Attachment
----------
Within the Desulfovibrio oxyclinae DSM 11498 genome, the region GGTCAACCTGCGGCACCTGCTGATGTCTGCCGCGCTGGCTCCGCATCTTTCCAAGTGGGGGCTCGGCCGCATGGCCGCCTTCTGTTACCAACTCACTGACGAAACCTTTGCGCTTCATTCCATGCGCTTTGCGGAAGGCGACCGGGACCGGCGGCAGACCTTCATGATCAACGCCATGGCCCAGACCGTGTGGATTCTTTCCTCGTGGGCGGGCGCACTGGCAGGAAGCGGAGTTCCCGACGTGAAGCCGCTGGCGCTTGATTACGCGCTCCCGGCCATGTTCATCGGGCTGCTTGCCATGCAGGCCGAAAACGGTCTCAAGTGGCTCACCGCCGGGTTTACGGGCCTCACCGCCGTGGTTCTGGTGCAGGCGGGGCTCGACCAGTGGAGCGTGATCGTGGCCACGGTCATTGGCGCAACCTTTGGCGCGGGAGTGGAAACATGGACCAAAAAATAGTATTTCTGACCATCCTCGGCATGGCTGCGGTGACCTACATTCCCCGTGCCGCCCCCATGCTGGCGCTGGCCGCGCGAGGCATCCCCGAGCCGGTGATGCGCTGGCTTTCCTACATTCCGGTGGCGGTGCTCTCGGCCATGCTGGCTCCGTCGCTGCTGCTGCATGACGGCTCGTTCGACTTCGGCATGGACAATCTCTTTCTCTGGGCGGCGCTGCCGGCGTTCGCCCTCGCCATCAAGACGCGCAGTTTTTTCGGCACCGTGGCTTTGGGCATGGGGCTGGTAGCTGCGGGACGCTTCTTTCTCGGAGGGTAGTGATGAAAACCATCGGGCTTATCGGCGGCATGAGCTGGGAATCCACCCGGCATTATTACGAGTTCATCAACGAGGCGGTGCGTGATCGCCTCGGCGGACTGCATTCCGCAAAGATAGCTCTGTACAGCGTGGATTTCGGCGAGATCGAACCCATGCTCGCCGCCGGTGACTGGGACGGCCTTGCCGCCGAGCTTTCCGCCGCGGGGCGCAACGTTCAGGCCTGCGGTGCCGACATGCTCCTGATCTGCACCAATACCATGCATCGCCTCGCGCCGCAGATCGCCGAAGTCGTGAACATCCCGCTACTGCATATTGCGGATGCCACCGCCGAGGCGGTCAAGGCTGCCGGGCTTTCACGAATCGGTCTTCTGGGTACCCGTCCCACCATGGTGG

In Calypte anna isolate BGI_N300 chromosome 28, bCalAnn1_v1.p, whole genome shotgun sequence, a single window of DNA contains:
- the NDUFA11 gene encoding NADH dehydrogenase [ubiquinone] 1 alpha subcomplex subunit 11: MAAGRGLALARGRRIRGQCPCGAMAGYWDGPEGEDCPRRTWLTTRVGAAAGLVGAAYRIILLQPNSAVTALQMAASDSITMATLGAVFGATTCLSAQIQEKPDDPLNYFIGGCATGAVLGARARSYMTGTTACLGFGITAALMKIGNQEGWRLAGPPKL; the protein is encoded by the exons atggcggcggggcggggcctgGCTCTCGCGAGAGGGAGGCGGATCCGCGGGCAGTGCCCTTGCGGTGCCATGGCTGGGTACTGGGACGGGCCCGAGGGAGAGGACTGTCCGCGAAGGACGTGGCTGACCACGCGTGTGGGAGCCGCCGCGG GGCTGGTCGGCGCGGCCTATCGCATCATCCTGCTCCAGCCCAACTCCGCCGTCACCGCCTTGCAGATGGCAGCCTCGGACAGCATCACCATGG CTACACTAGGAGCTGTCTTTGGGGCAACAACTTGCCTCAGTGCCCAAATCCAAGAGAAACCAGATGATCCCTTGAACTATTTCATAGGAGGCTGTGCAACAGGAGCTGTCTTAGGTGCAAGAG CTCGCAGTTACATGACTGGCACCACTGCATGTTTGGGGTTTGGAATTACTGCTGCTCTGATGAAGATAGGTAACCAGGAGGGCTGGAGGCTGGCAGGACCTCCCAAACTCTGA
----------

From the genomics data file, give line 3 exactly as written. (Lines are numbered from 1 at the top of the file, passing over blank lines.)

- the NDUFA11 gene encoding NADH dehydrogenase [ubiquinone] 1 alpha subcomplex subunit 11: MAAGRGLALARGRRIRGQCPCGAMAGYWDGPEGEDCPRRTWLTTRVGAAAGLVGAAYRIILLQPNSAVTALQMAASDSITMATLGAVFGATTCLSAQIQEKPDDPLNYFIGGCATGAVLGARARSYMTGTTACLGFGITAALMKIGNQEGWRLAGPPKL; the protein is encoded by the exons atggcggcggggcggggcctgGCTCTCGCGAGAGGGAGGCGGATCCGCGGGCAGTGCCCTTGCGGTGCCATGGCTGGGTACTGGGACGGGCCCGAGGGAGAGGACTGTCCGCGAAGGACGTGGCTGACCACGCGTGTGGGAGCCGCCGCGG GGCTGGTCGGCGCGGCCTATCGCATCATCCTGCTCCAGCCCAACTCCGCCGTCACCGCCTTGCAGATGGCAGCCTCGGACAGCATCACCATGG CTACACTAGGAGCTGTCTTTGGGGCAACAACTTGCCTCAGTGCCCAAATCCAAGAGAAACCAGATGATCCCTTGAACTATTTCATAGGAGGCTGTGCAACAGGAGCTGTCTTAGGTGCAAGAG CTCGCAGTTACATGACTGGCACCACTGCATGTTTGGGGTTTGGAATTACTGCTGCTCTGATGAAGATAGGTAACCAGGAGGGCTGGAGGCTGGCAGGACCTCCCAAACTCTGA